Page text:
Looking Back

This is how the last week of September looked, out here, from 2015 to 2020, from the archives.

Hush Now (33 images): It’s back – the Hillview Hollywood, on Hollywood Boulevard at Hudson. This was Hollywood’s first “artist’s” high-rise, built in 1917 by Jesse L. Lasky, the co-founder of Paramount Pictures, and his brother-in-law Samuel Goldwyn, co-founder of Metro-Goldwyn-Mayer. At the time this was one of Hollywood’s only apartment buildings willing to rent to aspiring actors – they were a suspicious lot – but that only made this “the” place to be. The basement housed a rehearsal space until Rudolph Valentino turned it into a speakeasy – and that’s now an exclusive club called Hush. Charlie Chaplin was once a proprietor of the Hillview. Clara Bow found her first home at the Hillview in 1923 – but it was eventually abandoned, and there was structural damage from the 1994 Northridge earthquake. It was a tear-down, but group of investors restored and completely redid the Hillview in 2005. They went bankrupt, but others jumped in. The Hillview Hollywood is back. Dolores Del Rio is still in the alley. Mary Martin is still across the street. All is well, but next door, behind the vegan restaurant with the dragons, the Warner Pacific Theater is still waiting. No one’s restored that yet. ~ Tuesday, September 22, 2015

Skating Through Venice (26 images): Venice Beach in late September – the young are active. This is the Southern California everyone imagines. It’s real enough. ~ Thursday, September 24, 2015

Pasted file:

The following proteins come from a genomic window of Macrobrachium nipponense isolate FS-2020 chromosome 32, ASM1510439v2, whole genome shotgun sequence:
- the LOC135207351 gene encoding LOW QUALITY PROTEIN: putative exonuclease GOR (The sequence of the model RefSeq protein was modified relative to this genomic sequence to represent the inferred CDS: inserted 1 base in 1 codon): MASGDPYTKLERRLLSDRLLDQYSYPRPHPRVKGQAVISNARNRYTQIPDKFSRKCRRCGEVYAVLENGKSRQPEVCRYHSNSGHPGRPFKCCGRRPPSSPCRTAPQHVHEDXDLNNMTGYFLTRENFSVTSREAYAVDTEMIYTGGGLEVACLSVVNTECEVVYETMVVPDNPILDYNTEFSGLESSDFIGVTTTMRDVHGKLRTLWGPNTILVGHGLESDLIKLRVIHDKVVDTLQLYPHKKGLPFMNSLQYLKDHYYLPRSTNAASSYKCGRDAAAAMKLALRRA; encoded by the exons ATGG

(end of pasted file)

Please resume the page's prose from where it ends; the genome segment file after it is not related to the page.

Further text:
Downtown Walls (28 Images): Unusual city walls – “Justice” on the wall of the Superior Court building on Hill Street, and across the street a new glass skyscraper, looking mysterious – and in the background there’s the famous 1928 City Hall, to balance things out. But at the top of the hill, there’s the frieze at the Mark Taper Forum, the oddest wall in Los Angeles. ~ Friday, September 23, 2016

A Darker Malibu (28 images): Malibu isn’t supposed to look like this. Pacific Coast Highway, late September – a storm off Baja, hundreds of miles south, has sent dark monsoonal clouds streaming in. The place has gone quiet. The local surfers think evil thoughts. ~ Monday, September 19, 2016

Hot Clouds (25 images): Late September heatwave – 104 in the shade for the third day in a row – sit quietly – moving about is painful. Watch the sky. There’s mystery enough up there. ~ Tuesday, September 27, 2016

Urban Clouds (30 images): The skies at Sunset Boulevard and Bronson – in the reflective glass of the Metropolitan Lofts, and across the street at play on the exterior of the new Netflix skyscraper, looming over the old Sunset-Gower Studios, the first home of Warner Brothers – odd September clouds everywhere. ~ Tuesday, September 19, 2017

High Ice (30 images): Sometimes Hollywood looks like the end of the word. It did on the last Monday in September this year – strange clouds – ice at 35,000 feet over Echo Park – and the city, far away, looking apocalyptic, as seen from the Sunset Strip. On the other side of Sunset Boulevard, a new whimsical Hollywood mural puts a brave face on things. It doesn’t help. Maybe it is the end of the world. It’s this end of America. ~ Monday, September 25, 2017

Ceaselessly Into The Past (30 images): Drive south from Hollywood and Vine. Vine crosses Sunset Boulevard, then Santa Monica Boulevard, then Melrose Avenue, and then plunges deep into the past. There’s the giant Art Deco Ravenswood, and the flamboyantly rococo Spanish Revival El Royale, two luxury apartment building from thirties, when Hollywood was awash in new money. That’s when F. Scott Fitzgerald was living in Hollywood – here on Laurel Avenue, actually – and there’s that last line from his Gatsby novel – “So we beat on, boats against the current, borne back ceaselessly into the past.” Hollywood is like that. The past is just down the street. ~ Friday, September 29, 2017